Today I took the day off work and hubby and I drove to Orangeville to the only weaving supply shop I know of. Beautiful autumn leaves, valleys of flaming maple trees, perfect sunshine, and just the right temperature for a drive.
Camilla Valley is a beautiful place, and all the colour practically punches you in the face when you walk into the shop. Shelf after shelf of cones of thread in such vibrant hues, every colour imaginable. It was like Aladdin's cave. Jewel-bright golds and blues and greens and reds. Bins and bins of handspun wool. Looms and drop spindles and warping boards and mills and packets of knitting needles and hand-held carders and rows of instruction books... well, it was a lovely place to visit, and the wooden counter with its antique till made me feel as if I'd stepped back in time. As if I were being initiated into something special and ancient and important. The shop is situated in a snug gray building on the beautiful farm, the most perfect spot, and I couldn't help thinking this woman has established for herself a beautiful way to earn a living. I wanted to plunk myself down and stay forever.
A hundred and twenty-something dollars later (who needs groceries, anyway?), I walked out with a bagload of thread and Texsolv heddles, armed and ready for the next stage of the adventure. All the way home, hubby and I talked about the ancient art of weaving and how the technology seems so overly complicated and fussy and daunting, and hubby came up with innovative ideas for simplifying it. Though I suppose there's something to be said for keeping the art alive in its original form (Texsolv regardless).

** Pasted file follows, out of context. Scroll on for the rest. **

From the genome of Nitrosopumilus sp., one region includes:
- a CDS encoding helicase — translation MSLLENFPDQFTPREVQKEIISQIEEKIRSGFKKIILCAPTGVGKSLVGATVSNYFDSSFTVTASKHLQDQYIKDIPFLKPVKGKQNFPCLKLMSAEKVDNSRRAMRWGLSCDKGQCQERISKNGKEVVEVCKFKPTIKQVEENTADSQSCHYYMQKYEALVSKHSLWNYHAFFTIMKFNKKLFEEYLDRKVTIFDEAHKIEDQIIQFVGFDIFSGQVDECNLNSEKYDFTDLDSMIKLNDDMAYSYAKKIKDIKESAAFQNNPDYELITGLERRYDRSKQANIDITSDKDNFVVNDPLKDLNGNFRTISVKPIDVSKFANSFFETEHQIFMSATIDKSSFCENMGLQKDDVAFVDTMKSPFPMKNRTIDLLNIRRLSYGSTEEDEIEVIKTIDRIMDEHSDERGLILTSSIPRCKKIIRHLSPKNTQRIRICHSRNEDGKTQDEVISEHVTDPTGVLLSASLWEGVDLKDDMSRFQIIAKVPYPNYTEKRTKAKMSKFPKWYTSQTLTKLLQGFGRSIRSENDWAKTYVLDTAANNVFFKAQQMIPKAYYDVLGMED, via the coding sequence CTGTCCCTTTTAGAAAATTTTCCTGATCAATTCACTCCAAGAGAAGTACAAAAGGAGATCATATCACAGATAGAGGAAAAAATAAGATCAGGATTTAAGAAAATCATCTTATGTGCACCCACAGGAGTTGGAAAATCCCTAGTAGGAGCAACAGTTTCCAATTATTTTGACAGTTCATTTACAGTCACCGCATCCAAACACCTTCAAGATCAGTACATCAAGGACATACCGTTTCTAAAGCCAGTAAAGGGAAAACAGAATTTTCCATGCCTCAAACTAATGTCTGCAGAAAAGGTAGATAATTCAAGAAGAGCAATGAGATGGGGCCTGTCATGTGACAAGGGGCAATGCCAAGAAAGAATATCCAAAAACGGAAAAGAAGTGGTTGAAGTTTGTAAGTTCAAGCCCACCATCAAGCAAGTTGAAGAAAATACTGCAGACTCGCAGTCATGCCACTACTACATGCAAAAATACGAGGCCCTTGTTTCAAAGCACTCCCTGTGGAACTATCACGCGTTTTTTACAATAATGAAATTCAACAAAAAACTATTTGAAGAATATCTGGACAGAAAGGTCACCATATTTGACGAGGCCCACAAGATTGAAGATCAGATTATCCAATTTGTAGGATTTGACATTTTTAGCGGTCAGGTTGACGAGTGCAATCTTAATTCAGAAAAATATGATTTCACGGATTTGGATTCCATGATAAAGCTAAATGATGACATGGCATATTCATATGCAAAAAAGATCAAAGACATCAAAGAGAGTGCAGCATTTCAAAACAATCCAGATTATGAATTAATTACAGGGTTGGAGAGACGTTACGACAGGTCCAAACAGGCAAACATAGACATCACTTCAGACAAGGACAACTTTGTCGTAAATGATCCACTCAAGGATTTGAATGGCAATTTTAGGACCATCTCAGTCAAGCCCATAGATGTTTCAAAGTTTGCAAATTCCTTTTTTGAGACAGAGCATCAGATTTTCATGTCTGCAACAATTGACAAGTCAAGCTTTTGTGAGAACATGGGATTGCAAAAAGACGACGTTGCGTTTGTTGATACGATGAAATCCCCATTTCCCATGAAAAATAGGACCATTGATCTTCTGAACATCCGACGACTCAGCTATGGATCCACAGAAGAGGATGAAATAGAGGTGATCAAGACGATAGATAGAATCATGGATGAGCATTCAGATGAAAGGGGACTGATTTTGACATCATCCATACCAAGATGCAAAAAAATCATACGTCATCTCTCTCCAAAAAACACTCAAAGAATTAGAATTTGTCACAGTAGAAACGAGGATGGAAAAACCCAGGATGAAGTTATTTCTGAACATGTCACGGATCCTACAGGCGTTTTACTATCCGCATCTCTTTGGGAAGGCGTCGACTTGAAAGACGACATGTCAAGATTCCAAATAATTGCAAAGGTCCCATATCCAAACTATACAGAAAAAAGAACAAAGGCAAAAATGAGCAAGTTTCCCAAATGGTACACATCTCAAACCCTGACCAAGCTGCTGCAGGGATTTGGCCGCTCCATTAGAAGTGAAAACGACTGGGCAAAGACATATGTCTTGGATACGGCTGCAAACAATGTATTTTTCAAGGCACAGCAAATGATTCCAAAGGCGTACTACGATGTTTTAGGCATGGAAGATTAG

My generous new weaving friend Carole is going to help me wind the warp, which takes a couple of hours and sounds as involved as flying a 747. But it isn't something that can be learned from a book or Youtube video; it really is best to get the knowledge from another person, passed down hands-on.
At some point I am going to write a poem about the interweaving of threads, the interweaving of the lives of these generous women who have taken me under their wing to help me learn this craft, the intertwining of experience and kindness, and how it all magically works together to create something beautiful. I can feel the poem growing within me, a thread here and there, waiting to emerge fully formed. During the tangle of the process it's sometimes hard to see the big picture, but someday when I'm above the difficult part and looking down at the topside of the cloth, I'll see how the pattern all works out.